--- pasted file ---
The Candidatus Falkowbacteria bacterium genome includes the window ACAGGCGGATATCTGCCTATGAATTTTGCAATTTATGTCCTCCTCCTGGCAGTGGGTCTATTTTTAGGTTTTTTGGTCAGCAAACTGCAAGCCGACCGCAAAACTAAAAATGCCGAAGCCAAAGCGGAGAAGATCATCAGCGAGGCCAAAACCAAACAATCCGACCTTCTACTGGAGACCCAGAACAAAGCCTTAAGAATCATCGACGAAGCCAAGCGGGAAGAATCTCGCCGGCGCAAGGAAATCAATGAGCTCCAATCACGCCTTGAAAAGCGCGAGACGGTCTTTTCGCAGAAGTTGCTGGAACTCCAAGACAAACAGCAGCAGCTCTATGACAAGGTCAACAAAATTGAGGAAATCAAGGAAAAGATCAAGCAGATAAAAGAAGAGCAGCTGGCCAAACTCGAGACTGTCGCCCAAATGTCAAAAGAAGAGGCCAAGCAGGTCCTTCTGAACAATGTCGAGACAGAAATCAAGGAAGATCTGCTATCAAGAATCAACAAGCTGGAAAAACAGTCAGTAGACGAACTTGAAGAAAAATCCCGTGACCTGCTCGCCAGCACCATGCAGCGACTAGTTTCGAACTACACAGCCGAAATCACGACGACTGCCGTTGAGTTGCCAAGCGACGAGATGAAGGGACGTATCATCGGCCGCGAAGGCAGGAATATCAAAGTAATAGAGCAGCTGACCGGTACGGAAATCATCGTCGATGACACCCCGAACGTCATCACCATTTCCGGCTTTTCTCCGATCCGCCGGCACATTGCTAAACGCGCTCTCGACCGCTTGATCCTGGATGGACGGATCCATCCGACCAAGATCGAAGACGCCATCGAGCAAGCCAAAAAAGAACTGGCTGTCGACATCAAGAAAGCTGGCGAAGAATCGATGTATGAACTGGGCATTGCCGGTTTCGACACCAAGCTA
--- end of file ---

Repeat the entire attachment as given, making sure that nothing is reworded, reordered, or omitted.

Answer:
The Candidatus Falkowbacteria bacterium genome includes the window ACAGGCGGATATCTGCCTATGAATTTTGCAATTTATGTCCTCCTCCTGGCAGTGGGTCTATTTTTAGGTTTTTTGGTCAGCAAACTGCAAGCCGACCGCAAAACTAAAAATGCCGAAGCCAAAGCGGAGAAGATCATCAGCGAGGCCAAAACCAAACAATCCGACCTTCTACTGGAGACCCAGAACAAAGCCTTAAGAATCATCGACGAAGCCAAGCGGGAAGAATCTCGCCGGCGCAAGGAAATCAATGAGCTCCAATCACGCCTTGAAAAGCGCGAGACGGTCTTTTCGCAGAAGTTGCTGGAACTCCAAGACAAACAGCAGCAGCTCTATGACAAGGTCAACAAAATTGAGGAAATCAAGGAAAAGATCAAGCAGATAAAAGAAGAGCAGCTGGCCAAACTCGAGACTGTCGCCCAAATGTCAAAAGAAGAGGCCAAGCAGGTCCTTCTGAACAATGTCGAGACAGAAATCAAGGAAGATCTGCTATCAAGAATCAACAAGCTGGAAAAACAGTCAGTAGACGAACTTGAAGAAAAATCCCGTGACCTGCTCGCCAGCACCATGCAGCGACTAGTTTCGAACTACACAGCCGAAATCACGACGACTGCCGTTGAGTTGCCAAGCGACGAGATGAAGGGACGTATCATCGGCCGCGAAGGCAGGAATATCAAAGTAATAGAGCAGCTGACCGGTACGGAAATCATCGTCGATGACACCCCGAACGTCATCACCATTTCCGGCTTTTCTCCGATCCGCCGGCACATTGCTAAACGCGCTCTCGACCGCTTGATCCTGGATGGACGGATCCATCCGACCAAGATCGAAGACGCCATCGAGCAAGCCAAAAAAGAACTGGCTGTCGACATCAAGAAAGCTGGCGAAGAATCGATGTATGAACTGGGCATTGCCGGTTTCGACACCAAGCTA